With every Worble video release, Cobra Man also releases a soundtrack. Would you guys ever consider releasing an album that isn’t tied to Worble or is the music largely symbiotic at the moment?

S: "With this new one we will be releasing singles and releasing on our own and going off from there. We will still work with them but this new one is going to be our first new solo album."

With making the soundtracks, how much of an influence did the skateboarders have on the way you created the songs?

A: "It definitely is a reflection on whoever’s part we are writing for. We try to reflect their style. The last thing you want to do is to take away from anyone’s part - if anything, we aim to amplify their parts. The part more determines the direction that we head in musically, the BPM or type of song. In every we do, naturally we are interested in writing pop melodies, that’s a standard for us. The sonic palate of each song is tailored to each person."

Your vocals go through a range of different pitches in your earlier songs, while in 'Toxic Planet' and 'Heatwave' you’ve settled to something a bit more consistent. Will we ever hear those higher pitches again?

A: "We like to lean into what we can do and what’s unique about us. My voice is pretty low but I can do the metal vocals sometimes too, and it’s more up to what we want to hear. I like the energy that comes along with that. I like that we haven’t painted ourselves into a corner.

We have the freedom to do whatever we want because that’s how we started."

In your earlier work, Andrew took the main vocals, however in recent releases, Sarah has started to play a bigger part in your songs. What determines your vocal pairings and assignments for you guys?

A: "It depends on whatever lends to the song really. We try to make what’s best for the song, and that’s why they are quite varied. Between us, we can cover a lot which is nice too. We enjoy experimenting and pairing our vocals. Whatever makes the song better.

It comes down to subject matter. Part of our style is the guy-girl back and forth as well as the harmonies. That’s a standard, it’s not something we put too much thought into. For 'Light Me Up', it makes sense for Sarah to sing it. It hammered the subject matter harder having someone other than myself being gaslit. It’s a case by case thing."

What are your interactions with the skateboarding community, considering quite a lot of your music is listened to by skaters who watch the Worble videos?

S: "The skateboarding community has been really good to us. We have a lot of loyal people that follow what we do and support us. It has been nothing but good things from that group of people. It is really cool to see because we put a lot of energy into our music and to see people skate to our music and to see it get them stoked is really cool. It allows us to put more energy into the music.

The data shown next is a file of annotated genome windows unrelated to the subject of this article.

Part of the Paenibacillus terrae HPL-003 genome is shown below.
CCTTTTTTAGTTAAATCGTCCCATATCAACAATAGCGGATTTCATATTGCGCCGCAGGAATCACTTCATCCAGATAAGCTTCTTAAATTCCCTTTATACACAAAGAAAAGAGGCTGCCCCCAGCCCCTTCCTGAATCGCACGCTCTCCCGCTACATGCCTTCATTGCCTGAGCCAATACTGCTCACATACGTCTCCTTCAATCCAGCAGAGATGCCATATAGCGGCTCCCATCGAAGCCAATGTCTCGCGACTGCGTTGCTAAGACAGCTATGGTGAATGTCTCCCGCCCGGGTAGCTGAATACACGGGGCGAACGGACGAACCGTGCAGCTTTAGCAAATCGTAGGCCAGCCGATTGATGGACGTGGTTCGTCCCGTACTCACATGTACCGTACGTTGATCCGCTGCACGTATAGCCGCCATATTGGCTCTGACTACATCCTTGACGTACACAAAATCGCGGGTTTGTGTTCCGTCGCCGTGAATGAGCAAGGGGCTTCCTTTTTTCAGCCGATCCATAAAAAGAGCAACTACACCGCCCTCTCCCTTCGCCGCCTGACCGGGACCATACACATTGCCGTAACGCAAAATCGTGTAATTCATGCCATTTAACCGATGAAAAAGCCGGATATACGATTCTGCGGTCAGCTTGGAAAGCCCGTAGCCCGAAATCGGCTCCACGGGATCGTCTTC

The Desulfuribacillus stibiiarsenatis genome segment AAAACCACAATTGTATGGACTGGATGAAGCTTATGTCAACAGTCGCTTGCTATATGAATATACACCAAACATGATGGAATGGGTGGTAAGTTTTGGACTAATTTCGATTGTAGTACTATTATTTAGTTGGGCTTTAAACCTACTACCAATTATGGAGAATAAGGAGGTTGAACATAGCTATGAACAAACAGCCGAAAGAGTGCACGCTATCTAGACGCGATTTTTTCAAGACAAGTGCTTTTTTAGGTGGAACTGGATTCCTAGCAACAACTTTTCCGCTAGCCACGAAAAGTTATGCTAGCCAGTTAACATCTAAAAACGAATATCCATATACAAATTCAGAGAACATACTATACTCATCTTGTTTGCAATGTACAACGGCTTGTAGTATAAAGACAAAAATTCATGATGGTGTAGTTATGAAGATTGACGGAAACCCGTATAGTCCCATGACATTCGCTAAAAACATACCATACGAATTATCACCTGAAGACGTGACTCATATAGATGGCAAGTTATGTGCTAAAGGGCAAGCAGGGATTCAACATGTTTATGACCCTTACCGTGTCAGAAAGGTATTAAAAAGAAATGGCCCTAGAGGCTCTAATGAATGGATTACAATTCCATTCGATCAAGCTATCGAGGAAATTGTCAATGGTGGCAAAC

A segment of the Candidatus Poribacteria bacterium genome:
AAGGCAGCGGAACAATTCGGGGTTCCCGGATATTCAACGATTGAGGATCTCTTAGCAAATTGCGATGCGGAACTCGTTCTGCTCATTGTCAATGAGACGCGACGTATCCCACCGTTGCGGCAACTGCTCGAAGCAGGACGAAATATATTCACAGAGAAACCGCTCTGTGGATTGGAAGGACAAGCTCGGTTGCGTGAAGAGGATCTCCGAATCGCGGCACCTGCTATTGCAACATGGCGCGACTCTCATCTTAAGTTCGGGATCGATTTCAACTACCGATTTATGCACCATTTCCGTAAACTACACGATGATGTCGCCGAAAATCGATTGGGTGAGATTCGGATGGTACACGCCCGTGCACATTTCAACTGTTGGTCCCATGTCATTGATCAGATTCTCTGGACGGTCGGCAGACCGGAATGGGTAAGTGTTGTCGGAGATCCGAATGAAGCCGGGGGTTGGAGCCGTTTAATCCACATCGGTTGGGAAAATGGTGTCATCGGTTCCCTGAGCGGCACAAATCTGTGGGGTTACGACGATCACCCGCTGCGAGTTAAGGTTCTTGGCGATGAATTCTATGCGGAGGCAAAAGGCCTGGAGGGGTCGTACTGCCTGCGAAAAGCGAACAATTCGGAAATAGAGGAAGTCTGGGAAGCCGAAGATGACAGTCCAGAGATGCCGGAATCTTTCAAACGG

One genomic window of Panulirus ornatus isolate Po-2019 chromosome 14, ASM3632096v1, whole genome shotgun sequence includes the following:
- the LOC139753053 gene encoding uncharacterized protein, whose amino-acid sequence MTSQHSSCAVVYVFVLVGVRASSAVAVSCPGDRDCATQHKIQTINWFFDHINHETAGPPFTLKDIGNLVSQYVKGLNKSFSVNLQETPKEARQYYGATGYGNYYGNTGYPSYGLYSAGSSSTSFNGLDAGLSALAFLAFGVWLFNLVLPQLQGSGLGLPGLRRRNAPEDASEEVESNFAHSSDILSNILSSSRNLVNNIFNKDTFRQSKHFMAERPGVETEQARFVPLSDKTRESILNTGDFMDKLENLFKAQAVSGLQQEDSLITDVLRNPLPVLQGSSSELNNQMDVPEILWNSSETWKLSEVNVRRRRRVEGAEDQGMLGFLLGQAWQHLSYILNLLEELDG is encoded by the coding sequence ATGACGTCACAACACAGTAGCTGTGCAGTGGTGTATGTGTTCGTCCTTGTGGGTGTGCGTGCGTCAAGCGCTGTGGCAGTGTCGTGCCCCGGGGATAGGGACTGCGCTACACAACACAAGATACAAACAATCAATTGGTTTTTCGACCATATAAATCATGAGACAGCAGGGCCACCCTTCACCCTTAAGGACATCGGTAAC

They are also great at live shows. They go absolutely mental and that’s really fun."

Are there any particular collaborations with any of the Worble skaters that have been particularly notable?

S: "Especially on New Driveway, Tom would show us a lot of different references with what they were thinking. Dave showed us a few pictures and videos."

A: "Ociffer is also about Dave too.

Tom told me a story about when Dave was a kid and apparently, he was so badly behaved that all his siblings thought he would go to jail when he was older. They thought he was the meanest person on earth, we wrote about Dave as a kid."

For 'Heatwave', you released one of your first music videos. Will this become a staple of your productions in the future?

S: "We are planning on releasing as many music videos as possible. They are not cheap to make but we are going to do as many as we can. We have a bunch of ideas we are working on at the moment."

All of your music maintains that retro style and freedom in nostalgia - what feelings do you hope to evoke from your listeners with the musical images you create?

A: "Togetherness and unity. We try to bring people together. Not every song is positive, but we want people to sing to them. We hope that by people singing along to them it can bring people together."

S: "Ultimately, the feeling of a power. Making people feel powerful and excited for their future. There is so much shit going down lately. The idea of empowering people and getting them excited about life is something we hope people get out of the music."